where is the probability of winning units in each round. Execution time and numeric stability make effective implementation tricky.

Finally, just to have some data to go along with the equations, following is an example of applying these ideas to analysis of optimal betting in blackjack. Considering the same rules and setup as in the most recent posts (6 decks, S17, DOA, DAS, SPL1, no surrender, 75% penetration), let’s evaluate all possible betting ramps with a 1-16 spread through a maximum (floored) true count of 10, for each of five different betting and playing strategies, ranging from simplest to most complex:

- Fixed basic “full-shoe” total-dependent zero-memory strategy (TDZ), using Hi-Lo true count for betting only.
- Hi-Lo with the Illustrious 18 indices.
- Hi-Lo with full indices.
- Hi-Opt II with full indices and ace side count.
- “Optimal” betting and playing strategy, where playing strategy is CDZ- optimized for each pre-deal depleted shoe, and betting strategy is ramped according to the corresponding exact pre-deal expected return.

Then assuming common “standard” values of $10,000 initial bankroll, a $10 minimum bet, and 100 hands per hour, the following figure shows the achievable win rate ($ per hour) and corresponding risk of ruin for each possible strategy and betting ramp:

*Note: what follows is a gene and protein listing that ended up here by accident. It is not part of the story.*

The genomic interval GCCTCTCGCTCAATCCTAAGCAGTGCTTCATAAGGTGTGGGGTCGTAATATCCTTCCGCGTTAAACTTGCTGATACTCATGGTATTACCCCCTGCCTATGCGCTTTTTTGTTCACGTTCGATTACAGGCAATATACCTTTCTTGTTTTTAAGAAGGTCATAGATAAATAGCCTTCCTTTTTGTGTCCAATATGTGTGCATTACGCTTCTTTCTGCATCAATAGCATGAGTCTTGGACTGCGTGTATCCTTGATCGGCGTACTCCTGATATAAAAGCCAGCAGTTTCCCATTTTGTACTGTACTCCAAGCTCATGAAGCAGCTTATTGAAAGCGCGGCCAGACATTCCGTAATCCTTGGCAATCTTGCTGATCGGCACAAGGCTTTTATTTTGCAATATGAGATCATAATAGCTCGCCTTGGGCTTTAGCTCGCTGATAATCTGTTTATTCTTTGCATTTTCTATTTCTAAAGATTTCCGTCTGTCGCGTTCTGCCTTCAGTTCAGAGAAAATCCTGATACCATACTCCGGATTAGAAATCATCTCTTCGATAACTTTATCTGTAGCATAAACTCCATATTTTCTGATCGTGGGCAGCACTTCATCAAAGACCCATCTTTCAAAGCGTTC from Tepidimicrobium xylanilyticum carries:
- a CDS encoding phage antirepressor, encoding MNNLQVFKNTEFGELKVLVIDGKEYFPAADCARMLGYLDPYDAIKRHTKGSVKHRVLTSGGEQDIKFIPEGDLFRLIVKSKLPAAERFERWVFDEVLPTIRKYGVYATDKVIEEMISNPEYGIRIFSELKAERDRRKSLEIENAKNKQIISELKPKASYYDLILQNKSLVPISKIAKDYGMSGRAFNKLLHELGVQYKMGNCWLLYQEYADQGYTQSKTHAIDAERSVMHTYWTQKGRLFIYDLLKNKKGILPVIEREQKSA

There are plenty of interesting things to note and investigate here. The idea is that we can pick a maximum acceptable risk of ruin– such as the red line in the figure, indicating the standard Kelly-derived value of , or about 13.5%– and find the betting ramp that maximizes win rate without exceeding that risk of ruin. Those best win rates for this particular setup are:

- Not achievable for TDZ (see below).
- $20.16/hr for Hi-Lo I18.
- $21.18/hr for Hi-Lo full.
- $26.51/hr for Hi-Opt II.
- $33.09/hr for optimal play.

Fixed basic TDZ strategy, shown in purple, just isn’t good enough; that is, there *is no* betting ramp with a risk of ruin smaller than about 15%. And some betting ramps, even with the 1-16 spread constraint, still yield a negative overall expected return, resulting in the “tail” at P(ruin)=1. (But that’s using Hi-Lo true count as the “input” to the ramp; it is possible that “perfect” betting using exact pre-deal expected return could do better.)